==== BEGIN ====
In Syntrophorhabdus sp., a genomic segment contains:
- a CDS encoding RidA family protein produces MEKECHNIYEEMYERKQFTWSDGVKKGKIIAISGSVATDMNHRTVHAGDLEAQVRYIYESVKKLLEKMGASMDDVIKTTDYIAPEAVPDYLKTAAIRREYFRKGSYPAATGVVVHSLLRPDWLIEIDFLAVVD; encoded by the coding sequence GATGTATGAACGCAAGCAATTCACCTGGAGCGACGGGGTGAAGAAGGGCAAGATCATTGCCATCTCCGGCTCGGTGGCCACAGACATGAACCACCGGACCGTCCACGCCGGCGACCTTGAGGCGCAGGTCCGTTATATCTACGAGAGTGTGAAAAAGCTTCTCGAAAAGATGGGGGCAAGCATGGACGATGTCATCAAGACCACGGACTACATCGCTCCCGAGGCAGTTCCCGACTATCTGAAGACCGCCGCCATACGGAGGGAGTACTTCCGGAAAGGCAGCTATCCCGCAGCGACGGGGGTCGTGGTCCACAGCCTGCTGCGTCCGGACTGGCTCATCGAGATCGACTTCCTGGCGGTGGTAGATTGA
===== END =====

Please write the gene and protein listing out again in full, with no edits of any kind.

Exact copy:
In Syntrophorhabdus sp., a genomic segment contains:
- a CDS encoding RidA family protein produces MEKECHNIYEEMYERKQFTWSDGVKKGKIIAISGSVATDMNHRTVHAGDLEAQVRYIYESVKKLLEKMGASMDDVIKTTDYIAPEAVPDYLKTAAIRREYFRKGSYPAATGVVVHSLLRPDWLIEIDFLAVVD; encoded by the coding sequence GATGTATGAACGCAAGCAATTCACCTGGAGCGACGGGGTGAAGAAGGGCAAGATCATTGCCATCTCCGGCTCGGTGGCCACAGACATGAACCACCGGACCGTCCACGCCGGCGACCTTGAGGCGCAGGTCCGTTATATCTACGAGAGTGTGAAAAAGCTTCTCGAAAAGATGGGGGCAAGCATGGACGATGTCATCAAGACCACGGACTACATCGCTCCCGAGGCAGTTCCCGACTATCTGAAGACCGCCGCCATACGGAGGGAGTACTTCCGGAAAGGCAGCTATCCCGCAGCGACGGGGGTCGTGGTCCACAGCCTGCTGCGTCCGGACTGGCTCATCGAGATCGACTTCCTGGCGGTGGTAGATTGA